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American Airlines losses point to grim times for industry

Other major airlines are also expected to report losses for the second quarter, as swine flu and the recession take its toll on air travel.

An American Airlines plane sits at a gate at Los Angeles International Airport in Los Angeles, Calif., in this July 8 photo.

Ron Heflin/AP

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American Airlines on Wednesday reported a $390 million loss during the second quarter of this year. The nation's other major carriers will report on their performance in the coming week, and they are also expected to announce significant losses.

The main reason for the losses is the depth of the current recession, which has prompted companies to forego business travel and many vacationers to stay at or close to home, eschewing air travel altogether.

Like the other major airlines, American Airlines had braced for the economic decline. It had cut capacity significantly in the past year, first in response to spiking oil prices, then in anticipation of the economic downturn. This had led many analysts to say, earlier in the year, that some airlines were likely to break even, if not make a small profit. But then the H1N1 flu virus hit in May and June, contributing to a steep decline in passenger travel.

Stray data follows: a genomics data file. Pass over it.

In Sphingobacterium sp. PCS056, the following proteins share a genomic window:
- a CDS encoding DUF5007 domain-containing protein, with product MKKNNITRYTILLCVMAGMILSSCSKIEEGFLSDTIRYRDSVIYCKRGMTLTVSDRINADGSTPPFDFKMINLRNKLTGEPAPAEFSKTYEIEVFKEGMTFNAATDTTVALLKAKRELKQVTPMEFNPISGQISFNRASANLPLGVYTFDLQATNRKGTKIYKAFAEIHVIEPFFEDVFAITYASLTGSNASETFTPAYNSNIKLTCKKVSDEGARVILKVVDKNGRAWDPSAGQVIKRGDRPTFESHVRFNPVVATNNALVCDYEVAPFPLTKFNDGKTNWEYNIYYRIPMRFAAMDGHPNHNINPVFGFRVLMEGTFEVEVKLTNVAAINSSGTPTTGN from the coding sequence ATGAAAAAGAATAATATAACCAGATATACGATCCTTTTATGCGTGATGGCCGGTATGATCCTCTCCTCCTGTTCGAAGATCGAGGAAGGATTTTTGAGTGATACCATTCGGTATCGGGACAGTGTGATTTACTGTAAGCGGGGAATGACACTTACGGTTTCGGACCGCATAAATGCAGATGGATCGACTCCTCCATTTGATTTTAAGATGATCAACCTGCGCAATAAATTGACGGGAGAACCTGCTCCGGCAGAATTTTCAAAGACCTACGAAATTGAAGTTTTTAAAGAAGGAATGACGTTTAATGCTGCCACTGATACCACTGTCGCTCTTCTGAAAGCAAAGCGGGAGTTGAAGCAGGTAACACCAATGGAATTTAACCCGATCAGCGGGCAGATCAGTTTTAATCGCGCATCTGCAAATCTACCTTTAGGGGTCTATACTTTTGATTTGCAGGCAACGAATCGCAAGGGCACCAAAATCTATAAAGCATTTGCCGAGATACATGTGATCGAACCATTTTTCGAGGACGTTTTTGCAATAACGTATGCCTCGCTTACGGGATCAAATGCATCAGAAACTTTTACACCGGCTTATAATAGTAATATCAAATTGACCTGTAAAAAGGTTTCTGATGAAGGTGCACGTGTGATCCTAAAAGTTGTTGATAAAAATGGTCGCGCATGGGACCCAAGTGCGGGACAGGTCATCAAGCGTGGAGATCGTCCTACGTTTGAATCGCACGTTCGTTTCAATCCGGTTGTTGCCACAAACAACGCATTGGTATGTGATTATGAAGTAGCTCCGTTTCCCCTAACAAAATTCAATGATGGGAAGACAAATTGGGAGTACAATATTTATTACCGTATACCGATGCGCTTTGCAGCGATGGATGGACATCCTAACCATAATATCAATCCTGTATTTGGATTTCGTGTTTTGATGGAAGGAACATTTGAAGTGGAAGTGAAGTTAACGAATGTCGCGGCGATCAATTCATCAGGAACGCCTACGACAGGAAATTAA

That resulted in a 23 percent drop in revenue, which was partly responsible for pushing up American's loss to $390 million.

"These are obviously disappointing results," says Gerard Arpey, American Airlines chairman and CEO, in a conference call Wednesday with analysts and reporters. "They reflect the challenges we continue to face on a variety of fronts, from a global economic downturn that is affecting demand for air travel to volatile fuel prices to challenging capital markets."

This is the steepest revenue decline the airline has seen since the two quarters following the 9/11 attacks, he added.


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